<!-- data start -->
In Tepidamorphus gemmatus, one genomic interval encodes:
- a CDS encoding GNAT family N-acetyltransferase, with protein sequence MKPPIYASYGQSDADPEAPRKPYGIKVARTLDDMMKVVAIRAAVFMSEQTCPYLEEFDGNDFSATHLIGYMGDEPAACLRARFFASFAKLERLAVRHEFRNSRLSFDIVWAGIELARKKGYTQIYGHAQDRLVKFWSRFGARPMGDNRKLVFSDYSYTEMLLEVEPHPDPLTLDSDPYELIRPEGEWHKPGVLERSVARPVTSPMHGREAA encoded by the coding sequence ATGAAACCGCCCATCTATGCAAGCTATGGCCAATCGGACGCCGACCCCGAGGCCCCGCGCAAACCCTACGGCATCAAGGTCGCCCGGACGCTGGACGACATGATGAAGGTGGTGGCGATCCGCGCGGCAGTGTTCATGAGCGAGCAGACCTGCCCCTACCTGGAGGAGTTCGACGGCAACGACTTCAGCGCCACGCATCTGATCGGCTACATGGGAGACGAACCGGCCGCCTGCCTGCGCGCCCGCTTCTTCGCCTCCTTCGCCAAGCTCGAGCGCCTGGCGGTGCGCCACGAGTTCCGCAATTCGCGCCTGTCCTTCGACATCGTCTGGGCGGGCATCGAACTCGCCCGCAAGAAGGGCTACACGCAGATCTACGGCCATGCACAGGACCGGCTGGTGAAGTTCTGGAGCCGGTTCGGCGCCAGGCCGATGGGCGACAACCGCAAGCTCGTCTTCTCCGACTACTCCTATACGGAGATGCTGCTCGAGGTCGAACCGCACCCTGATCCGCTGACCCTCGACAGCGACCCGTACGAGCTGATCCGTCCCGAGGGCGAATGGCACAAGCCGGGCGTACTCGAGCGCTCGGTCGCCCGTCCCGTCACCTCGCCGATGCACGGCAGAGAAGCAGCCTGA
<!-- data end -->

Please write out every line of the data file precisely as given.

In Tepidamorphus gemmatus, one genomic interval encodes:
- a CDS encoding GNAT family N-acetyltransferase, with protein sequence MKPPIYASYGQSDADPEAPRKPYGIKVARTLDDMMKVVAIRAAVFMSEQTCPYLEEFDGNDFSATHLIGYMGDEPAACLRARFFASFAKLERLAVRHEFRNSRLSFDIVWAGIELARKKGYTQIYGHAQDRLVKFWSRFGARPMGDNRKLVFSDYSYTEMLLEVEPHPDPLTLDSDPYELIRPEGEWHKPGVLERSVARPVTSPMHGREAA encoded by the coding sequence ATGAAACCGCCCATCTATGCAAGCTATGGCCAATCGGACGCCGACCCCGAGGCCCCGCGCAAACCCTACGGCATCAAGGTCGCCCGGACGCTGGACGACATGATGAAGGTGGTGGCGATCCGCGCGGCAGTGTTCATGAGCGAGCAGACCTGCCCCTACCTGGAGGAGTTCGACGGCAACGACTTCAGCGCCACGCATCTGATCGGCTACATGGGAGACGAACCGGCCGCCTGCCTGCGCGCCCGCTTCTTCGCCTCCTTCGCCAAGCTCGAGCGCCTGGCGGTGCGCCACGAGTTCCGCAATTCGCGCCTGTCCTTCGACATCGTCTGGGCGGGCATCGAACTCGCCCGCAAGAAGGGCTACACGCAGATCTACGGCCATGCACAGGACCGGCTGGTGAAGTTCTGGAGCCGGTTCGGCGCCAGGCCGATGGGCGACAACCGCAAGCTCGTCTTCTCCGACTACTCCTATACGGAGATGCTGCTCGAGGTCGAACCGCACCCTGATCCGCTGACCCTCGACAGCGACCCGTACGAGCTGATCCGTCCCGAGGGCGAATGGCACAAGCCGGGCGTACTCGAGCGCTCGGTCGCCCGTCCCGTCACCTCGCCGATGCACGGCAGAGAAGCAGCCTGA